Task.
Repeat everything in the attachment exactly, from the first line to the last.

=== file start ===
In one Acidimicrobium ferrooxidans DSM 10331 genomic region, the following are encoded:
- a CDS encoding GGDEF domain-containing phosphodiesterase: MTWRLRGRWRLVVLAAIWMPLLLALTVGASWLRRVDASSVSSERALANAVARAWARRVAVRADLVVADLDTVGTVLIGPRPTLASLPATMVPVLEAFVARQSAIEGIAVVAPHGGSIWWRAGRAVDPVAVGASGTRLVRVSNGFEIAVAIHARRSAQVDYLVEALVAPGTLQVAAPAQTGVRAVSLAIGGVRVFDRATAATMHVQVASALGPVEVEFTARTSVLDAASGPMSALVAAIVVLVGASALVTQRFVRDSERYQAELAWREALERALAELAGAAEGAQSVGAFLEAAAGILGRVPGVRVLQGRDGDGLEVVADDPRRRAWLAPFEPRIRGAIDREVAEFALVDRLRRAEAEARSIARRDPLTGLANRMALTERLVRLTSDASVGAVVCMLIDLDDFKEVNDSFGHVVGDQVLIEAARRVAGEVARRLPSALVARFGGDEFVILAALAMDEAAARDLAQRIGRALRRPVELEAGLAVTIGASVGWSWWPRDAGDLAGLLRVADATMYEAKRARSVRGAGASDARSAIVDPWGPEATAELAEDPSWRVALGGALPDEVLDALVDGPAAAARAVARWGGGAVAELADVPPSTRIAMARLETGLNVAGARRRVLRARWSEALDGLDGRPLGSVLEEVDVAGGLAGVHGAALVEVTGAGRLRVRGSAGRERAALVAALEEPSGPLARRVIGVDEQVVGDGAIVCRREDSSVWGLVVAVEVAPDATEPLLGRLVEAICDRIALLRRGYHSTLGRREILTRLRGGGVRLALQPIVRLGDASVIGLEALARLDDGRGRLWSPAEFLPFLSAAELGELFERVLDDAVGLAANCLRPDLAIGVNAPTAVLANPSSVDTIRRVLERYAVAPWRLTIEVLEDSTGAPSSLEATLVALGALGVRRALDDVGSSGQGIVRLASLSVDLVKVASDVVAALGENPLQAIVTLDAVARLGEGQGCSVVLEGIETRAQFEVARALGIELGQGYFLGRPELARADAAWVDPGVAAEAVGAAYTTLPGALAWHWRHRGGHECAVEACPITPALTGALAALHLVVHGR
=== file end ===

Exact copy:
In one Acidimicrobium ferrooxidans DSM 10331 genomic region, the following are encoded:
- a CDS encoding GGDEF domain-containing phosphodiesterase: MTWRLRGRWRLVVLAAIWMPLLLALTVGASWLRRVDASSVSSERALANAVARAWARRVAVRADLVVADLDTVGTVLIGPRPTLASLPATMVPVLEAFVARQSAIEGIAVVAPHGGSIWWRAGRAVDPVAVGASGTRLVRVSNGFEIAVAIHARRSAQVDYLVEALVAPGTLQVAAPAQTGVRAVSLAIGGVRVFDRATAATMHVQVASALGPVEVEFTARTSVLDAASGPMSALVAAIVVLVGASALVTQRFVRDSERYQAELAWREALERALAELAGAAEGAQSVGAFLEAAAGILGRVPGVRVLQGRDGDGLEVVADDPRRRAWLAPFEPRIRGAIDREVAEFALVDRLRRAEAEARSIARRDPLTGLANRMALTERLVRLTSDASVGAVVCMLIDLDDFKEVNDSFGHVVGDQVLIEAARRVAGEVARRLPSALVARFGGDEFVILAALAMDEAAARDLAQRIGRALRRPVELEAGLAVTIGASVGWSWWPRDAGDLAGLLRVADATMYEAKRARSVRGAGASDARSAIVDPWGPEATAELAEDPSWRVALGGALPDEVLDALVDGPAAAARAVARWGGGAVAELADVPPSTRIAMARLETGLNVAGARRRVLRARWSEALDGLDGRPLGSVLEEVDVAGGLAGVHGAALVEVTGAGRLRVRGSAGRERAALVAALEEPSGPLARRVIGVDEQVVGDGAIVCRREDSSVWGLVVAVEVAPDATEPLLGRLVEAICDRIALLRRGYHSTLGRREILTRLRGGGVRLALQPIVRLGDASVIGLEALARLDDGRGRLWSPAEFLPFLSAAELGELFERVLDDAVGLAANCLRPDLAIGVNAPTAVLANPSSVDTIRRVLERYAVAPWRLTIEVLEDSTGAPSSLEATLVALGALGVRRALDDVGSSGQGIVRLASLSVDLVKVASDVVAALGENPLQAIVTLDAVARLGEGQGCSVVLEGIETRAQFEVARALGIELGQGYFLGRPELARADAAWVDPGVAAEAVGAAYTTLPGALAWHWRHRGGHECAVEACPITPALTGALAALHLVVHGR